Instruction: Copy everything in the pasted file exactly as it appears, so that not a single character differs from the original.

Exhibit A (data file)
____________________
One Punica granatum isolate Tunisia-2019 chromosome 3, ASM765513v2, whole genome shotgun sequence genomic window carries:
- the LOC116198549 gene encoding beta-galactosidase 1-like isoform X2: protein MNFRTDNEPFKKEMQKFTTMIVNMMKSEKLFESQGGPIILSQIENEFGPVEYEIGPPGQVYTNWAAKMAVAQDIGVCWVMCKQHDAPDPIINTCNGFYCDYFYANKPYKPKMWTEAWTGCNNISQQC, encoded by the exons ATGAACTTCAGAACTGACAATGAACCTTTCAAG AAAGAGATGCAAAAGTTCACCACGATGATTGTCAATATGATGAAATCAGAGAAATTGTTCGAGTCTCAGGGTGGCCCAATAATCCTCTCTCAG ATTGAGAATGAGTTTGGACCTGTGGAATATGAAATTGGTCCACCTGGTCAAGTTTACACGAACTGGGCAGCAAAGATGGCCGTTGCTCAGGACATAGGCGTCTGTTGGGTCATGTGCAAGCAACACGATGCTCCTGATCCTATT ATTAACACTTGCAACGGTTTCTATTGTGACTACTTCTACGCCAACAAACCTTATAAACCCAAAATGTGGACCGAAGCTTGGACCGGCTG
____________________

One Punica granatum isolate Tunisia-2019 chromosome 3, ASM765513v2, whole genome shotgun sequence genomic window carries:
- the LOC116198549 gene encoding beta-galactosidase 1-like isoform X2: protein MNFRTDNEPFKKEMQKFTTMIVNMMKSEKLFESQGGPIILSQIENEFGPVEYEIGPPGQVYTNWAAKMAVAQDIGVCWVMCKQHDAPDPIINTCNGFYCDYFYANKPYKPKMWTEAWTGCNNISQQC, encoded by the exons ATGAACTTCAGAACTGACAATGAACCTTTCAAG AAAGAGATGCAAAAGTTCACCACGATGATTGTCAATATGATGAAATCAGAGAAATTGTTCGAGTCTCAGGGTGGCCCAATAATCCTCTCTCAG ATTGAGAATGAGTTTGGACCTGTGGAATATGAAATTGGTCCACCTGGTCAAGTTTACACGAACTGGGCAGCAAAGATGGCCGTTGCTCAGGACATAGGCGTCTGTTGGGTCATGTGCAAGCAACACGATGCTCCTGATCCTATT ATTAACACTTGCAACGGTTTCTATTGTGACTACTTCTACGCCAACAAACCTTATAAACCCAAAATGTGGACCGAAGCTTGGACCGGCTG